In a recent study, researchers found that heart health, brain health, and metabolic health are critical for the lifespan of American adults.
Heart disease remains the leading cause of death in the U.S. and stroke continues to rank fifth, according to the National Center for Health Statistics Mortality Data Report for 2017.
Reducing prevalence and deaths from heart disease and stroke has long been the mission of the American Heart Association.
But many of the top 10 leading causes of death are related conditions that are behind an important expansion of the organization’s lifesaving work.
Alzheimer’s disease comes in right behind stroke at number six, while diabetes ranks seventh and death rates from both conditions increased significantly in the past year.
There is an expanding body of scientific study that supports a link between cardiovascular disease risk, cognitive decline and Alzheimer’s disease.
The Association is investing millions of dollars into research to learn more about how the circulatory system affects cognitive impairment.
Additionally, more education resources on the connection between the heart, brain health and stroke prevention are being developed.
Research shows people living with diabetes are at least two times more likely to develop and die from cardiovascular disease.
Working with the American Diabetes Association, the Association recently launched a landmark health initiative – Know Diabetes by Heart™ – aimed at reducing cardiovascular deaths, heart attacks and strokes in people living with type 2 diabetes.
This Mortality Data Report also shows infant deaths from congenital malformations decreased in 2017.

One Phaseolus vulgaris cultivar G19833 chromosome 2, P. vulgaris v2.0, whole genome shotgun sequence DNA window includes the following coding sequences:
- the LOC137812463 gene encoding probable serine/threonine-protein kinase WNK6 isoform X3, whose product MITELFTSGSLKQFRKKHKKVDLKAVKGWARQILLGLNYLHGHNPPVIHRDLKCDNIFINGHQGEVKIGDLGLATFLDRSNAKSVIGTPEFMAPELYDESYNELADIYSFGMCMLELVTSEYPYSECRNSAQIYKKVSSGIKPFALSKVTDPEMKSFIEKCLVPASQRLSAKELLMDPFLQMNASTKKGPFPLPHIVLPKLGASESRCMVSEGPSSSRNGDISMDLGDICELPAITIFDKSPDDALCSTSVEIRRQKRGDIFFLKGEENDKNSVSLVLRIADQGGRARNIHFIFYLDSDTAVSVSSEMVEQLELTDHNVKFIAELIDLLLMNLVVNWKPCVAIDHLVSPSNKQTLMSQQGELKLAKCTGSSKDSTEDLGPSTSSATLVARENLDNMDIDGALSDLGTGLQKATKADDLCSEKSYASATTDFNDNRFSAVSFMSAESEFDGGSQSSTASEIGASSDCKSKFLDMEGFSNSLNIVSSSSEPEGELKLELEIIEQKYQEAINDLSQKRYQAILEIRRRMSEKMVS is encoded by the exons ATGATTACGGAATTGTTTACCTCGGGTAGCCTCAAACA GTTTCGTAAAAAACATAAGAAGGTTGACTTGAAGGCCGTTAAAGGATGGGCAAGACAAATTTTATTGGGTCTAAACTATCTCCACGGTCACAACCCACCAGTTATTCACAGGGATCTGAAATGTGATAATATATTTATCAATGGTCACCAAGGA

While the report doesn’t specify death rates for specific types of congenital malformations, this is heartening news as it could reflect fewer deaths from congenital heart defects (CHD).
Many advancements in this area and the Association’s work to improve outcomes for children born with CHD through an aggressive research initiative with the Children’s Heart Foundation.
Overall life expectancy (at birth) continued to decrease by approximately 1.2 months between 2016 and 2017, similar to the amount of decline observed between 2015 and 2016.
In 2017, life expectancy at birth was 78.6 years for the total U.S. population – a decrease from 78.7 years in 2016.
Death rates increased between 2016 and 2017 for age groups 25–34 (2.9 percent), 35–44 (1.6 percent) and 85 and over (1.4 percent). The death rate decreased for age group 45–54 (1.0 percent).
The more researchers learn about the fundamental causes of all deaths, they see more connections that come back to the same risk factors that lead to heart disease and stroke.
They will continue their research and try to improve lives, save lives of all ages.
Source: American Heart Association.